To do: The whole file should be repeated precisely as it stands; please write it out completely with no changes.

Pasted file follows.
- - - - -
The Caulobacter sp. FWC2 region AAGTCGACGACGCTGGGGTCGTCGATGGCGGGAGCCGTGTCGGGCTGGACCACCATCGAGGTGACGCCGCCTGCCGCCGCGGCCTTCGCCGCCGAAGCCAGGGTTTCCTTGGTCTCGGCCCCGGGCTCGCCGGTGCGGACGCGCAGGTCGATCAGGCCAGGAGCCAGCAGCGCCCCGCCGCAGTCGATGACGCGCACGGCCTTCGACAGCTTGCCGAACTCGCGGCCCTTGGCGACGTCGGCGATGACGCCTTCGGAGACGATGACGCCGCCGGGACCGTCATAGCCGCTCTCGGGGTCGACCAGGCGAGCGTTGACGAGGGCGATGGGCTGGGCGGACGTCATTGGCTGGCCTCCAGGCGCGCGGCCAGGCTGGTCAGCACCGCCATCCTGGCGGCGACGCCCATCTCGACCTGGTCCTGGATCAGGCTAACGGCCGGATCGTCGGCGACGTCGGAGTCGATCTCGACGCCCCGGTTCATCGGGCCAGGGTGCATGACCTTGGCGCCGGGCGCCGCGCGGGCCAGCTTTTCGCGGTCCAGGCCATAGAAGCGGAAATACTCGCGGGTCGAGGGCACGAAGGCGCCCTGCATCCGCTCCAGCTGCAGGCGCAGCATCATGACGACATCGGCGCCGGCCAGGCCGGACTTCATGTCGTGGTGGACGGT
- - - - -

The Caulobacter sp. FWC2 region AAGTCGACGACGCTGGGGTCGTCGATGGCGGGAGCCGTGTCGGGCTGGACCACCATCGAGGTGACGCCGCCTGCCGCCGCGGCCTTCGCCGCCGAAGCCAGGGTTTCCTTGGTCTCGGCCCCGGGCTCGCCGGTGCGGACGCGCAGGTCGATCAGGCCAGGAGCCAGCAGCGCCCCGCCGCAGTCGATGACGCGCACGGCCTTCGACAGCTTGCCGAACTCGCGGCCCTTGGCGACGTCGGCGATGACGCCTTCGGAGACGATGACGCCGCCGGGACCGTCATAGCCGCTCTCGGGGTCGACCAGGCGAGCGTTGACGAGGGCGATGGGCTGGGCGGACGTCATTGGCTGGCCTCCAGGCGCGCGGCCAGGCTGGTCAGCACCGCCATCCTGGCGGCGACGCCCATCTCGACCTGGTCCTGGATCAGGCTAACGGCCGGATCGTCGGCGACGTCGGAGTCGATCTCGACGCCCCGGTTCATCGGGCCAGGGTGCATGACCTTGGCGCCGGGCGCCGCGCGGGCCAGCTTTTCGCGGTCCAGGCCATAGAAGCGGAAATACTCGCGGGTCGAGGGCACGAAGGCGCCCTGCATCCGCTCCAGCTGCAGGCGCAGCATCATGACGACATCGGCGCCGGCCAGGCCGGACTTCATGTCGTGGTGGACGGT